New USST phenom Mikaela Shiffrin
demonstrates a freeskiing turn-shape drill.
best engrain them into muscle memory.
All the coaches were reading from the same script when it came to
their choices for the most important technical elements:
1. Balance, stance
2. Pressure on the front of the boots
3. Early-edge pressure at the top of the turn
4. Level shoulders and hips through transition to next turn
This seems simple, but like all sports, the refinement of the execution
is the hard part. Let’s look at each component and pick up suggestions from the panel of coaches.
Bill Skinner says that racers should imagine they are getting ready to
catch a medicine ball thrown at them at chest height. The knees are
flexed, the weight is on the balls of the feet, and the chest is slightly
forward from the hips. From this position racers should be able to
jump up and down in perfect balance.
Matt Kerr adds that this is not a static position, since the landscape
is constantly changing. This requires the skier to “move and flow” in
order to be centered at all times.
Many of the old-school drills and exercises used to teach balance are
still as effective now as when they were first introduced decades ago:
skiing with no poles; skiing with boots unbuckled; skiing on one ski;
and jumping and landing while straight-running on a flat surface in a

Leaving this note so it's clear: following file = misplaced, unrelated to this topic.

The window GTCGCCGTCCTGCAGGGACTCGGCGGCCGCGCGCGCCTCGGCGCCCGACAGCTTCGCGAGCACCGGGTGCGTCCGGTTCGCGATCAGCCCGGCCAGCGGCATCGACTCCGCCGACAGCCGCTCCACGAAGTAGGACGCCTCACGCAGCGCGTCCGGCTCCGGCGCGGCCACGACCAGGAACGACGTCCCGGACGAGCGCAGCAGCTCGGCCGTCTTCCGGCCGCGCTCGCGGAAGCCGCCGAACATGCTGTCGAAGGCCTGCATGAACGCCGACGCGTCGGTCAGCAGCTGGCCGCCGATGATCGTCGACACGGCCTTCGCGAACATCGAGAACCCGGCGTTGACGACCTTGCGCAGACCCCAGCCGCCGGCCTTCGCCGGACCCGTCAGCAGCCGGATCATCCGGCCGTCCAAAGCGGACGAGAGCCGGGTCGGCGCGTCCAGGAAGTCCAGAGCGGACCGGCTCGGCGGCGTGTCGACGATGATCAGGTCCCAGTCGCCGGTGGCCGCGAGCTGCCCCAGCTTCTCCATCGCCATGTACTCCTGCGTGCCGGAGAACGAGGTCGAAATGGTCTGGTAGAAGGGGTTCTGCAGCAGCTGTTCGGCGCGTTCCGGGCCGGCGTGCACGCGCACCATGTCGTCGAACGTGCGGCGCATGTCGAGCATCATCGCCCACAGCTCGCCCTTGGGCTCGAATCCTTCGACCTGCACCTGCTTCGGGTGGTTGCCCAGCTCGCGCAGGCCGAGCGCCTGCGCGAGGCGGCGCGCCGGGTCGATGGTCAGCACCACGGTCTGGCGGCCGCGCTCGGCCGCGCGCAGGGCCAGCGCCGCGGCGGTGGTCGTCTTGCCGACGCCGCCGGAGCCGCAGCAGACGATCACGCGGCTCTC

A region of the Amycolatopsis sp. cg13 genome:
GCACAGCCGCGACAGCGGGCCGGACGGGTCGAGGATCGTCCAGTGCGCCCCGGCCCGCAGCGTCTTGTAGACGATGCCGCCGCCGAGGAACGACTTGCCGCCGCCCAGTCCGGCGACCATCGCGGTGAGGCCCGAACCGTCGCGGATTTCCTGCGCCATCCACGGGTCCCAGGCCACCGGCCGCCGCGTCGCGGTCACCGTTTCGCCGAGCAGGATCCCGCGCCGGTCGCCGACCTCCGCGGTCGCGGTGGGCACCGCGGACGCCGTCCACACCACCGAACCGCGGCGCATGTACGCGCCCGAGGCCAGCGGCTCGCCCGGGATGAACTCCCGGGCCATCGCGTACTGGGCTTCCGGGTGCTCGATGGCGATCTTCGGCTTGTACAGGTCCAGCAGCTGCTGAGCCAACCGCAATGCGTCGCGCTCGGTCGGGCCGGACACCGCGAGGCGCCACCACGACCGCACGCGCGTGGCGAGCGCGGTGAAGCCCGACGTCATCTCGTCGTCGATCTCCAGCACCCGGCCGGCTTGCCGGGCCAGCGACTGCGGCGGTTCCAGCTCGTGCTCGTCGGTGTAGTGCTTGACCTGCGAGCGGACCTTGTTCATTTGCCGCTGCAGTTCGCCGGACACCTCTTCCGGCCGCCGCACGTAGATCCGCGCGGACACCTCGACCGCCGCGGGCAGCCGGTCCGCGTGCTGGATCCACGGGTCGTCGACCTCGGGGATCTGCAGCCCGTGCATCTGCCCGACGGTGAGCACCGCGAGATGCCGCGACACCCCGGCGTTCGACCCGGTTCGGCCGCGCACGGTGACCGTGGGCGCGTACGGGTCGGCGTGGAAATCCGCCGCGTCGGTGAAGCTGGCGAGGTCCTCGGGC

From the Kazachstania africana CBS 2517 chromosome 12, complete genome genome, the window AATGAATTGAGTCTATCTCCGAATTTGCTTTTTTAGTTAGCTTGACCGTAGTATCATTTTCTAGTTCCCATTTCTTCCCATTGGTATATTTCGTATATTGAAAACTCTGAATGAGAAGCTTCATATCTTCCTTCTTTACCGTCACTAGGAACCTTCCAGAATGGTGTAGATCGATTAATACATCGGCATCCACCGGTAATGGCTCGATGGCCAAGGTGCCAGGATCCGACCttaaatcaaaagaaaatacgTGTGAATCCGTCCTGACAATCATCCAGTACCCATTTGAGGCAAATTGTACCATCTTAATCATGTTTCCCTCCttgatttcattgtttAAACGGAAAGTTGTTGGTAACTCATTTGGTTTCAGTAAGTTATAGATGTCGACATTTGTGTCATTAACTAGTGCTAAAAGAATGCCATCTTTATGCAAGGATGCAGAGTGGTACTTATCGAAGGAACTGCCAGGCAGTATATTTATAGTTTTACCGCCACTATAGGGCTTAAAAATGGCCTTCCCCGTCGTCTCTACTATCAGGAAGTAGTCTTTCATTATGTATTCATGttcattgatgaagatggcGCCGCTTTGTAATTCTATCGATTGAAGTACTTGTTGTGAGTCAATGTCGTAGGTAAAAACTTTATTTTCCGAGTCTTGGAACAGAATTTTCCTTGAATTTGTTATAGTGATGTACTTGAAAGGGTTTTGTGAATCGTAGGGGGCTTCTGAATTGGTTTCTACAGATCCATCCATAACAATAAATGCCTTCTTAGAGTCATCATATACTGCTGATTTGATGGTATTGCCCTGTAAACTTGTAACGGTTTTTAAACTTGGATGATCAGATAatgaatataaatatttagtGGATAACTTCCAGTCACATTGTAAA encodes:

balanced position over the balls of the feet.
Proper boot flex will play a role with balance in that if boots are too
stiff, the racer will be constantly fighting to become centered and balanced.
Many racers take this technical element for granted, but coaches recommend that all racers, regardless of experience, should be disciplined in maintaining a proper stance — hands up, balanced over the
balls of the feet, flexed knees.
Pressure on the front of the boots
All masters racers are aware that even shaped skis will not turn with-
out some degree of pressure on the front of the ski. They are perhaps
more acutely aware of how quickly disaster will occur when one’s
weight inadvertently drifts into the backseat. In order to maintain bal-
ance throughout the turn, the lower legs must maintain pressure on
the front of the boots at all times.
Early edge pressure at the top of the turn
All coaches agree that this component is the holy grail of modern ski
racing. This is how masters can maximize their investment in shaped
skis, and it’s the key to fast skiing. Most masters racers would like to
claim that they have this move in their bag of tricks. As Skinner says,
however, 60 to 70 percent of masters can carve the bottom of the turn,
but only 10 percent can actually carve at the top.
There’s a certain amount of trust involved in committing to the new
turn while the skis are still traveling in the same direction as the end
of the previous turn. This entails leaning into the new turn and extending the new downhill ski out and away from the body mass. Since the
new downhill ski is on edge and centrifugal force is putting pressure
on the ski, it will hook up and start to carve. Being on a clean-carving
ski while entering the fall line — as well as powering down the fall line
and then exiting the fall line — represents the core of fast skiing.
Skinner recommends that racers always work from flat terrain to
steep, and that they focus on the downhill ski before adding the inside
ski to the carving process. When skiers are ready to focus on carving
with the inside ski, they should remember to pull the inside ski back,
thus increasing the ankle pressure necessary to engage the inside
ski. “To help with the process,” says Skinner, “reach across your body